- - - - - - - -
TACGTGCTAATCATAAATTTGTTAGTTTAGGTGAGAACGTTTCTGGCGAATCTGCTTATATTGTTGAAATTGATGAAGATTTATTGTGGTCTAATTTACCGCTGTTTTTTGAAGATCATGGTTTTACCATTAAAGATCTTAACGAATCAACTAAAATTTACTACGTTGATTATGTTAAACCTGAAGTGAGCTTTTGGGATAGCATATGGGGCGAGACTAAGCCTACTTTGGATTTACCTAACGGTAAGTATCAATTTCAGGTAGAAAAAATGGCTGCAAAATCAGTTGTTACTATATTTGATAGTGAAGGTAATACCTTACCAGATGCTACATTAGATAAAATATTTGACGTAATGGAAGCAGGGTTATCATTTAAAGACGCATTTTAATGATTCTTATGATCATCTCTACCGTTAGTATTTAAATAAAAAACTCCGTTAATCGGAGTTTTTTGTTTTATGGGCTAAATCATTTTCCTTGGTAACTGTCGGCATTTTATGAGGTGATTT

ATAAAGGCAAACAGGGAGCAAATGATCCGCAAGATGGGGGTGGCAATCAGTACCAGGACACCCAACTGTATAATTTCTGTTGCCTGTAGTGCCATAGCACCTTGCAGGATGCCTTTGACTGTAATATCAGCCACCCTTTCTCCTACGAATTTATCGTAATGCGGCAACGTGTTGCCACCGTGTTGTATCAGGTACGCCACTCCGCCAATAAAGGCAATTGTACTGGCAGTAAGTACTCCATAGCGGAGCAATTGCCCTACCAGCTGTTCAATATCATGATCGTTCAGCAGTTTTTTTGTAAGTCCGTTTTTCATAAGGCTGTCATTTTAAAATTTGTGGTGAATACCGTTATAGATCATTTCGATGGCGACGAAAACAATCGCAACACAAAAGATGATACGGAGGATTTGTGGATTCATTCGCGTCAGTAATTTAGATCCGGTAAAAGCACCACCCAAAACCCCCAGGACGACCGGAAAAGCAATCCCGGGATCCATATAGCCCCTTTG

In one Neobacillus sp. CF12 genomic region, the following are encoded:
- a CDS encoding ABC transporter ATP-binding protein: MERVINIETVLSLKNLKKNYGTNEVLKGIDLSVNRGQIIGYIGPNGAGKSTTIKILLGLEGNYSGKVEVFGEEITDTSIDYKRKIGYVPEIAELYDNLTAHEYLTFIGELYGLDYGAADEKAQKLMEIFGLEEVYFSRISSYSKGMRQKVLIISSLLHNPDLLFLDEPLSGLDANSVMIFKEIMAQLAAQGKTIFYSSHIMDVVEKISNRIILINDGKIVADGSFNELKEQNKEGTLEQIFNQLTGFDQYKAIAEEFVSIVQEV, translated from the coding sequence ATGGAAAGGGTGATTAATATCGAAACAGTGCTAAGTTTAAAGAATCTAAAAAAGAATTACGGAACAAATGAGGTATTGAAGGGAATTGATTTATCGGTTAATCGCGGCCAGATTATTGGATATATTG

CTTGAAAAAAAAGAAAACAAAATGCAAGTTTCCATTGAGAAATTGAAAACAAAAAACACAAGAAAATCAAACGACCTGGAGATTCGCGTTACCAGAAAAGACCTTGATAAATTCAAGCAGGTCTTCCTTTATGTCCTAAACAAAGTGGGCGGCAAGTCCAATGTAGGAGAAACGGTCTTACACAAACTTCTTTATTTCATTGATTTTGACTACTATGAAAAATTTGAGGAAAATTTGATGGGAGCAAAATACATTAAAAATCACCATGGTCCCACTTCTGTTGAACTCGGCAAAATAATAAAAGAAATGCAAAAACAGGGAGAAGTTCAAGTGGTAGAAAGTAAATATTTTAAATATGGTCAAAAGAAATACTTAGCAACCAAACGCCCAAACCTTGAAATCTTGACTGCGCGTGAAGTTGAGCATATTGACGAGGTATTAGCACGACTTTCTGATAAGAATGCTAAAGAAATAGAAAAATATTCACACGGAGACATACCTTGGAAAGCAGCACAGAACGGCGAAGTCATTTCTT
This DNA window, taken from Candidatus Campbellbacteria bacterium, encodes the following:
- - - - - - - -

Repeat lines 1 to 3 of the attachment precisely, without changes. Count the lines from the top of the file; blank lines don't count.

TACGTGCTAATCATAAATTTGTTAGTTTAGGTGAGAACGTTTCTGGCGAATCTGCTTATATTGTTGAAATTGATGAAGATTTATTGTGGTCTAATTTACCGCTGTTTTTTGAAGATCATGGTTTTACCATTAAAGATCTTAACGAATCAACTAAAATTTACTACGTTGATTATGTTAAACCTGAAGTGAGCTTTTGGGATAGCATATGGGGCGAGACTAAGCCTACTTTGGATTTACCTAACGGTAAGTATCAATTTCAGGTAGAAAAAATGGCTGCAAAATCAGTTGTTACTATATTTGATAGTGAAGGTAATACCTTACCAGATGCTACATTAGATAAAATATTTGACGTAATGGAAGCAGGGTTATCATTTAAAGACGCATTTTAATGATTCTTATGATCATCTCTACCGTTAGTATTTAAATAAAAAACTCCGTTAATCGGAGTTTTTTGTTTTATGGGCTAAATCATTTTCCTTGGTAACTGTCGGCATTTTATGAGGTGATTT

ATAAAGGCAAACAGGGAGCAAATGATCCGCAAGATGGGGGTGGCAATCAGTACCAGGACACCCAACTGTATAATTTCTGTTGCCTGTAGTGCCATAGCACCTTGCAGGATGCCTTTGACTGTAATATCAGCCACCCTTTCTCCTACGAATTTATCGTAATGCGGCAACGTGTTGCCACCGTGTTGTATCAGGTACGCCACTCCGCCAATAAAGGCAATTGTACTGGCAGTAAGTACTCCATAGCGGAGCAATTGCCCTACCAGCTGTTCAATATCATGATCGTTCAGCAGTTTTTTTGTAAGTCCGTTTTTCATAAGGCTGTCATTTTAAAATTTGTGGTGAATACCGTTATAGATCATTTCGATGGCGACGAAAACAATCGCAACACAAAAGATGATACGGAGGATTTGTGGATTCATTCGCGTCAGTAATTTAGATCCGGTAAAAGCACCACCCAAAACCCCCAGGACGACCGGAAAAGCAATCCCGGGATCCATATAGCCCCTTTG

In one Neobacillus sp. CF12 genomic region, the following are encoded: